Instalments are preferable to a lump sum from the payer's point of view as they allow the sponsor to attach the payments to milestones that must be met before payment. They also allow a sponsor to cease making the payments if the event does not take place, and to tie the amount of the payment to the success of the event, i.e. attendance levels. But for the party being sponsored, a lump sum in advance would be preferable.

Representations

The sponsor will want you to provide certain representations about the event, facility or program such as when and where the event will take place, how often it will take place, how long the event will be, and its quality, timing, attendance, publicity spend and advertising.

If your building is being sponsored, your sponsor will expect representations about where it will be built, when construction will start and be completed, the architect that will be used, approval over plans, etc. The sponsor will also want guarantees that you will comply with all laws and obtain all necessary approvals for the building or event, and that you will not infringe the rights of any third party. The sponsor will also seek representations that you have the right to enter into this agreement and make these grants.

Liability

The parties should determine who will assume liability for third party claims such as accidents that might occur at an event or in the building being sponsored. Each party is advised to take out specific insurance to cover its liability in this regard. The sponsor may seek indemnities from the organization being sponsored for any such liability, or at least put a cap on its liability. You will want to try and resist assuming any liability. The parties should also determine who will conduct any court proceedings involving a third party and who can negotiate settlements and enter into settlement agreements.

Right to terminate

This can be tied to the representations. For instance, the sponsor may want the right to terminate the sponsorship of a recurring event if the event does not attract a certain number of viewers, or the event is not televised on a national television station, or the events in the building do not attract the requisite audience numbers.

The sponsor should also have the right to terminate if there is some scandal or other adverse publicity involving the charity or event being sponsored, or if the company putting on the event is in financial difficulty or is acquired by one of the sponsor's competitors.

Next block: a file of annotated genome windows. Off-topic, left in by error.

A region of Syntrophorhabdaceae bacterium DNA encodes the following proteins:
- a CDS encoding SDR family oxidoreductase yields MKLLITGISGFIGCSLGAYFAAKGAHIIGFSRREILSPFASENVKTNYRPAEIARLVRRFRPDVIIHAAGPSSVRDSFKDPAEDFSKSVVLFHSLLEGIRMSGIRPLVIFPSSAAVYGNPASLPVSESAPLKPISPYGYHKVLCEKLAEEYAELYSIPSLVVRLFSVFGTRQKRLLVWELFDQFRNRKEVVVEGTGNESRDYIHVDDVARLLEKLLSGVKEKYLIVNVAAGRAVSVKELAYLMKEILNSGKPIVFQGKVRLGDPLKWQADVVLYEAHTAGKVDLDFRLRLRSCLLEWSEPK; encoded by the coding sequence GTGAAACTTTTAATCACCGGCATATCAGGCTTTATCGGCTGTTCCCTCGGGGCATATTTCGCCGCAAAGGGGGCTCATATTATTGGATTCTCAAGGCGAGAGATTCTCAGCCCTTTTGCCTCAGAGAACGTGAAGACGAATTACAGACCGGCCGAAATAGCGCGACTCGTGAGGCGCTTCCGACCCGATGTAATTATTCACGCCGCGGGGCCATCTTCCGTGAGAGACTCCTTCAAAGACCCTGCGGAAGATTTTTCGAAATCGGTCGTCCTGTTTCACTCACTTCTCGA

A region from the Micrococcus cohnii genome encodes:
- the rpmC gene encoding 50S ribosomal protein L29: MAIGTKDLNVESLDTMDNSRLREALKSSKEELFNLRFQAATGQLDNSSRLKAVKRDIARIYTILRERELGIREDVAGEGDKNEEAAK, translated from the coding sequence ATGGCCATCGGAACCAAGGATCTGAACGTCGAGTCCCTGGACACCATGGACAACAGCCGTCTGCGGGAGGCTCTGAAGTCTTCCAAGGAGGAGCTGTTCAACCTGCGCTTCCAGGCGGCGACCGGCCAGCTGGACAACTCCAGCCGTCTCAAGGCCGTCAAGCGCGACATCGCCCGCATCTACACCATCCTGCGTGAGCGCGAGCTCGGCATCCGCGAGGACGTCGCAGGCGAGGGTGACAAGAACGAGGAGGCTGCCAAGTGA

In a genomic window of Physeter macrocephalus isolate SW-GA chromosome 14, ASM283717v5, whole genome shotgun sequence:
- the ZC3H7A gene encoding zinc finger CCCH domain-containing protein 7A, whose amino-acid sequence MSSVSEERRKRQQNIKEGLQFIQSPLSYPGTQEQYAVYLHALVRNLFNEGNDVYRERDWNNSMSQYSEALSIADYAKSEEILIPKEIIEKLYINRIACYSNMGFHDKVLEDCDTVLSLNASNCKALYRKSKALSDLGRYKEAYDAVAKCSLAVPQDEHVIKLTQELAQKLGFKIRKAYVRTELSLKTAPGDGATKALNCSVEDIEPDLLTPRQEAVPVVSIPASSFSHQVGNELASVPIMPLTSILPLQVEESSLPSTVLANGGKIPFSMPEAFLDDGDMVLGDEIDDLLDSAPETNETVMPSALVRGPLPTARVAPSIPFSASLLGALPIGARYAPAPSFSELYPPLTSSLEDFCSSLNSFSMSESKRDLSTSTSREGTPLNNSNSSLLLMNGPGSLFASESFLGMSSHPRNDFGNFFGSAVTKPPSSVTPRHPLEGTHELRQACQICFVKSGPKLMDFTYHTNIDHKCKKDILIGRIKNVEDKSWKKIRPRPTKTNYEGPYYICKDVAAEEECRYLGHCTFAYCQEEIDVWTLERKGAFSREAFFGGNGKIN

In addition you should address what happens if the event has to be cancelled due to an "act of God" such as an outbreak of disease or a weather disaster. Does the sponsor forfeit its money or will it receive some sort of reimbursement? Sometimes it is more practical to negotiate that the sponsor will be entitled to sponsor the next event with no payment, or with a reduced payment.

Term and renewal

You should consider what rights you or the sponsor wish to have to renew or extend the agreement. The contract should allow for these issues to be addressed six to eight months before the expiry of the term to allow you to find another sponsor if necessary.

In a renewal, the challenge is to determine the fees that will be payable for future periods, as they may change depending on the success of the event. If a company requests a right of first refusal for future sponsorships, then it has the option to match another offer that you might receive. This gives you more flexibility in setting new terms for the new period, but does create some uncertainty for the existing sponsor.

This is just an overview of the main issues to consider in negotiating and drafting a sponsorship agreement. Each agreement is unique and will have its own considerations, but this list provides a starting point.

© McMillan LLP 2011

Sharon E. Groom is a partner in McMillan LLP's Toronto office. She is a member of the firm's Intellectual Property and Technology Law Group, Advertising and Marketing Group and the Competition Law Group. She can be reached by phone at (416) 865-7152 or by email.